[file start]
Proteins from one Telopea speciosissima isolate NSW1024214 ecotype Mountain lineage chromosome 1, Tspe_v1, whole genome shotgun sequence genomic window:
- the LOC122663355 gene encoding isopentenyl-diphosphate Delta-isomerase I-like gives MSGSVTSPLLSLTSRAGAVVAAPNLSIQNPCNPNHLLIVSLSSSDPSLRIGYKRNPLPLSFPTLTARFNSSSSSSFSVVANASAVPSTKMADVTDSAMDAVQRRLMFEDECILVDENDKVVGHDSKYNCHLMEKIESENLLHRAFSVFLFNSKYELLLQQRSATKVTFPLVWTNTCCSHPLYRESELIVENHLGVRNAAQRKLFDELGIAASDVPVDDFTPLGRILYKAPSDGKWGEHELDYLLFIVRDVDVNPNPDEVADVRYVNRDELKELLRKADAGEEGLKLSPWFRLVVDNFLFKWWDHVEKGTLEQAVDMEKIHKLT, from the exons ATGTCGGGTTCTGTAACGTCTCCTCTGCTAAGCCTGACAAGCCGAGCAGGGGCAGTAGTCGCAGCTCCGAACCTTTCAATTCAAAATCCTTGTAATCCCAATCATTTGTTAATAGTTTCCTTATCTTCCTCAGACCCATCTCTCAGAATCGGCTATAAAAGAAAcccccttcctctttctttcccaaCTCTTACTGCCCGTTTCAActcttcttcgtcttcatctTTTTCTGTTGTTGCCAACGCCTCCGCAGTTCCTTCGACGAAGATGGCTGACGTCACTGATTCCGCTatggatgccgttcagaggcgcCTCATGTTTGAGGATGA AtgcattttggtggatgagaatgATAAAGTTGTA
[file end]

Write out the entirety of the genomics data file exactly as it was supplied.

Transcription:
Proteins from one Telopea speciosissima isolate NSW1024214 ecotype Mountain lineage chromosome 1, Tspe_v1, whole genome shotgun sequence genomic window:
- the LOC122663355 gene encoding isopentenyl-diphosphate Delta-isomerase I-like gives MSGSVTSPLLSLTSRAGAVVAAPNLSIQNPCNPNHLLIVSLSSSDPSLRIGYKRNPLPLSFPTLTARFNSSSSSSFSVVANASAVPSTKMADVTDSAMDAVQRRLMFEDECILVDENDKVVGHDSKYNCHLMEKIESENLLHRAFSVFLFNSKYELLLQQRSATKVTFPLVWTNTCCSHPLYRESELIVENHLGVRNAAQRKLFDELGIAASDVPVDDFTPLGRILYKAPSDGKWGEHELDYLLFIVRDVDVNPNPDEVADVRYVNRDELKELLRKADAGEEGLKLSPWFRLVVDNFLFKWWDHVEKGTLEQAVDMEKIHKLT, from the exons ATGTCGGGTTCTGTAACGTCTCCTCTGCTAAGCCTGACAAGCCGAGCAGGGGCAGTAGTCGCAGCTCCGAACCTTTCAATTCAAAATCCTTGTAATCCCAATCATTTGTTAATAGTTTCCTTATCTTCCTCAGACCCATCTCTCAGAATCGGCTATAAAAGAAAcccccttcctctttctttcccaaCTCTTACTGCCCGTTTCAActcttcttcgtcttcatctTTTTCTGTTGTTGCCAACGCCTCCGCAGTTCCTTCGACGAAGATGGCTGACGTCACTGATTCCGCTatggatgccgttcagaggcgcCTCATGTTTGAGGATGA AtgcattttggtggatgagaatgATAAAGTTGTA